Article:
Schirmer values at baseline and at 30, 60 and 90 days. Solid line indicates PRP injection treatment, and dotted line denotes the control group. Values are in millimetres, and significant differences (paired t-test p<0.05) between the two groups were observed at days 60 and 90. PRP, platelet-rich plasma.

Tear break-up time

The TBUT at baseline was 4.0±0.4 s in the intervention group and 4.2±0.3 s in the control group, and this difference was not significant (p=0.655). At the fourth visit, the values were 6.4±0.4 s in the PRP group vs 4.4±0.3 s in the control group. This was a significant improvement (p=0.0055) (figure 4).

Figure 4

TBUT in seconds at baseline and at 30, 60 and 90 days. Solid line indicates PRP injection treatment, and dotted line denotes the control group. Significant differences (paired t-test p<0.05) between the two groups were observed at day 90. PRP, platelet-rich plasma; TBUT, tear break-up time.

Ocular surface staining

The values for ocular surface staining at baseline were 2.5±0.15 in the PRP treatment group and 2.6±0.16 in the control group. These values were reduced to 1.2±0.18 in the treatment group and 2.4±0.18 in the control group at day 90, and this difference between groups was significant (paired t-test pretreatment vs post-treatment, p<0.001, t-value 6.09) (figure 5A).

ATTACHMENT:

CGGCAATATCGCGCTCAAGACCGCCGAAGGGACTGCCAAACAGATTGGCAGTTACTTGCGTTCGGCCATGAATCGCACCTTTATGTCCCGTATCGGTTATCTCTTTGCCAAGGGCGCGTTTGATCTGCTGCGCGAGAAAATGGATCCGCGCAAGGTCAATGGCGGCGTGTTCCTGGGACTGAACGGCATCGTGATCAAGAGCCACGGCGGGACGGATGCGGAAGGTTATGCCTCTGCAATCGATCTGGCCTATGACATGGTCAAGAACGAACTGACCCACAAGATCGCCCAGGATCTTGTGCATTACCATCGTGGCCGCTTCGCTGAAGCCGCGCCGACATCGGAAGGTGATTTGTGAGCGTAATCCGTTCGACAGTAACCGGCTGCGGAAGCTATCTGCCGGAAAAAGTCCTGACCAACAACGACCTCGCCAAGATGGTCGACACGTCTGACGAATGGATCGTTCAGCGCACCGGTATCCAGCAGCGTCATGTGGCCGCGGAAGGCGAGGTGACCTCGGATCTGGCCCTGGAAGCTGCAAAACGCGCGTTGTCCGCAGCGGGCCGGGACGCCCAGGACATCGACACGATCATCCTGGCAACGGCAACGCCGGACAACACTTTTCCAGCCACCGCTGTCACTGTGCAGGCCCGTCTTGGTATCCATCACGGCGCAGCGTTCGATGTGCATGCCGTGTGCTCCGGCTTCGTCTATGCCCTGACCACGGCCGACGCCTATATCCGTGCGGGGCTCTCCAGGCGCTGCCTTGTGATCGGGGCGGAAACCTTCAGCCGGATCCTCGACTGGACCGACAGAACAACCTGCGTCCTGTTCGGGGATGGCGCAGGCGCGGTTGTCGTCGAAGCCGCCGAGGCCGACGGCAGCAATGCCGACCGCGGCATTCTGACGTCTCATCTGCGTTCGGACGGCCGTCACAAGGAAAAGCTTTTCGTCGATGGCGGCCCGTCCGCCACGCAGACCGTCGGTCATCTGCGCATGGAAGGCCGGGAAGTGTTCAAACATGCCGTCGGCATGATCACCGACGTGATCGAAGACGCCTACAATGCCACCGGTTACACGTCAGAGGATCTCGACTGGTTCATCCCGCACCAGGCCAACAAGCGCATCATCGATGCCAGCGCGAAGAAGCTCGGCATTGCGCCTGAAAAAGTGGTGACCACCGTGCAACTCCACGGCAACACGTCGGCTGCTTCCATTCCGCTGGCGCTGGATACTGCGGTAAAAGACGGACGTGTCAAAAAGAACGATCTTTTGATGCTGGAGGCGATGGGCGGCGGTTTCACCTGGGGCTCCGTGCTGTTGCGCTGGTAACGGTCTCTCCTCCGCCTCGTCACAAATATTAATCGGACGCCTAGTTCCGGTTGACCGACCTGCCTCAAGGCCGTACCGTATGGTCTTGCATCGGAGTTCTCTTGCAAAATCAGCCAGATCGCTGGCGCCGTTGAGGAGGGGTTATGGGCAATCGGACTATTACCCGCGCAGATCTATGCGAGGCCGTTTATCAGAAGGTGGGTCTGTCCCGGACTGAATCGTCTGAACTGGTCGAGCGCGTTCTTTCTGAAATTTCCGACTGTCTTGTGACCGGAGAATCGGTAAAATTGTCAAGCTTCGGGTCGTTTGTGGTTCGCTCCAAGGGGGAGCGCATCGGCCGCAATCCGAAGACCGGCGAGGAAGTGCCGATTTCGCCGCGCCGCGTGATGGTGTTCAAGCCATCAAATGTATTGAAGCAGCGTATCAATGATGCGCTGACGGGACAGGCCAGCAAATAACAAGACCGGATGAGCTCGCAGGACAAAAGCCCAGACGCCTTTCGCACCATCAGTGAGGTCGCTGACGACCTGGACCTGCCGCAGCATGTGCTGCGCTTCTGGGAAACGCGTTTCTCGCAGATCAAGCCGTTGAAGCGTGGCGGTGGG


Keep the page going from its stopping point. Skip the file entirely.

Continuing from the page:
Figure 5

(A) Ocular surface staining values according to the Oxford classification at baseline and at 30, 60 and 90 days. Solid line indicates PRP injection treatment, and dotted line denotes the control group. Significant differences (paired t-test p<0.05) between the two groups were observed at days 60 and 90. (B) OSDI symptom values at baseline and at 30, 60 and 90 days. Solid line indicates PRP injection treatment, and dotted line denotes the control group. Significant differences (paired t-test p<0.05) between the two groups were observed at days 60 and 90. OSDI, Ocular Surface Disease Index; PRP, platelet-rich plasma.

OSDI score